The 'executive director' is the title of a job, but is not preceding a proper noun, so it's not capitalized.
I had a meeting with
But here, 'Executive Director' is preceding a proper noun. Therefore, it is capitalized.
Have you met the
Here, the noun 'pope' is not preceding a proper noun (in this case a particular pope); as a result, it is not capitalized.
But here, the noun 'Pope' is preceding a particular pope and is used as a title. Therefore, it is capitalized.
Family Relationships or Familial Roles
When we directly address or refer to a member of our family or relatives by their titles (dad, mom, sister, aunt, etc.) instead of their actual names, we use nouns that are common in other circumstances, but in this case, are considered proper nouns and must be capitalized. Let us see some examples:
I'm really sorry,
'Mom' is used as a noun of address. As a result, it is capitalized.
Here, although the word 'mom' is referring to a particular mom, it is not capitalized since is not addressing a person (directly).
Are you coming,
Here, 'dad' in capitalized because it is used to address a person.
Here although the word 'dad' is referring to a particular 'dad,' but is still a common noun and is not used as a noun of address. Therefore, it is not capitalized.
Appellations are names or titles, which are common nouns that can be added to people's names. In this case, the appellation is considered part of the proper noun to which it is added, and therefore should be capitalized.
The word 'prince' is a common noun that is used as a title before a proper noun. Therefore, it is capitalized.
The word 'princess' is a common noun that is used as a title before a proper noun. Therefore, it is capitalized.
I can't afford to buy a new
Here 'MacBook' is the name of a laptop made by Apple.
I wish to get a
Here 'Porsche' is a brand of car.
I ordered a
In this sentence, 'Pepsi' and 'Coke' are cola brands.
Cardinal Directions or the Directions of the Compass
Cardinal directions, such as north, south, east, and west, are generally not capitalized, except when used immediately before the names of
Have you been to the west of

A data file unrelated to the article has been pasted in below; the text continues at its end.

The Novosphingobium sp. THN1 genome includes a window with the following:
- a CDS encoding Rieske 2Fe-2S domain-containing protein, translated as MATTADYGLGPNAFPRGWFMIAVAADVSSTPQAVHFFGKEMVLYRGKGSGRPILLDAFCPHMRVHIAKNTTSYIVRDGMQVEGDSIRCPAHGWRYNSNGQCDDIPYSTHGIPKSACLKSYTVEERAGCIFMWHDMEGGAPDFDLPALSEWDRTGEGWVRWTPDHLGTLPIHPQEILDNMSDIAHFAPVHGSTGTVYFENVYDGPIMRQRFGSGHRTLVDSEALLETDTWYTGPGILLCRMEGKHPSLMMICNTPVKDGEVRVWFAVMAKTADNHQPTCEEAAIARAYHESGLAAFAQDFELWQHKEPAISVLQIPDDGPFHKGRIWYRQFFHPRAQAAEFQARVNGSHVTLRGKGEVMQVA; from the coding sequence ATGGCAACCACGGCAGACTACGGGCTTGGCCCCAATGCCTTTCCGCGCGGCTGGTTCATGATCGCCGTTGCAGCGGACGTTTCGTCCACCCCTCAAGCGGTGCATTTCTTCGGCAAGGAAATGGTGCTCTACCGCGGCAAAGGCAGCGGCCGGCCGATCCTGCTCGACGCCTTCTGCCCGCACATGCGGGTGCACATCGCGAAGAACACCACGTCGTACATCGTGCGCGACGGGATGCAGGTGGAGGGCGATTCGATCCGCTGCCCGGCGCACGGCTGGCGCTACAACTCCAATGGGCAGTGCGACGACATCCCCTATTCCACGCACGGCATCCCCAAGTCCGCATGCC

Here, the word 'west' is not immediately preceding the proper noun 'Canada,' so it is not capitalized.
Have you been to the
Here, 'West' is immediately preceding the word 'Coast,' therefore it is capitalized.
Days and Month
The names of the days of the week and the months of the year should be
I was born in
My favorite day of the week is
Proper nouns should always be capitalized, whether they appear at the beginning, middle, or end of a sentence. Proper nouns can consist of one or more words, and in the case of multi-word proper nouns,
'Proper adjectives' are formed from certain proper nouns (names of people and places including continents, countries, cities, etc.) and like proper nouns, they must be capitalized.
Do you prefer Italian food or
The words 'Italian' and 'Chinese' are both proper adjectives and respectively made from the proper nouns 'Italy' and 'China.'
I married an
Here 'African' is a proper adjective and comes from the proper noun 'Africa.'
Proper Nouns with and without 'The' (definite article)
Normally, the definite article "the" is not used with proper nouns, unless it is part of the proper noun itself and refers to a particular place or organization, such as companies, hotels, museums, and so on. However, 'the' is used with countries that have "States," "Kingdom," or "Republic" in their names, as well as with the names of canals, rivers, seas, and oceans. "The" is also used with plural names of people and places, and with names that are made with the word "of." Let us see some examples:
the Jenifer is my wife.")
'Jennifer' is a proper noun, so 'the' can't precede it.
Here, you can see the name of a company without 'the.'
Here, you can see a name of a company with 'the.'
Different Kinds of Nouns
There are two kinds of nouns in English based on whether they refer to a generic noun or not.
Here are the tips on the table below.
|Common Nouns||Proper Nouns|
- What Do We Mean by Proper and Common Nouns?
- Proper Adjectives
- Proper Nouns with and without 'The' (definite article)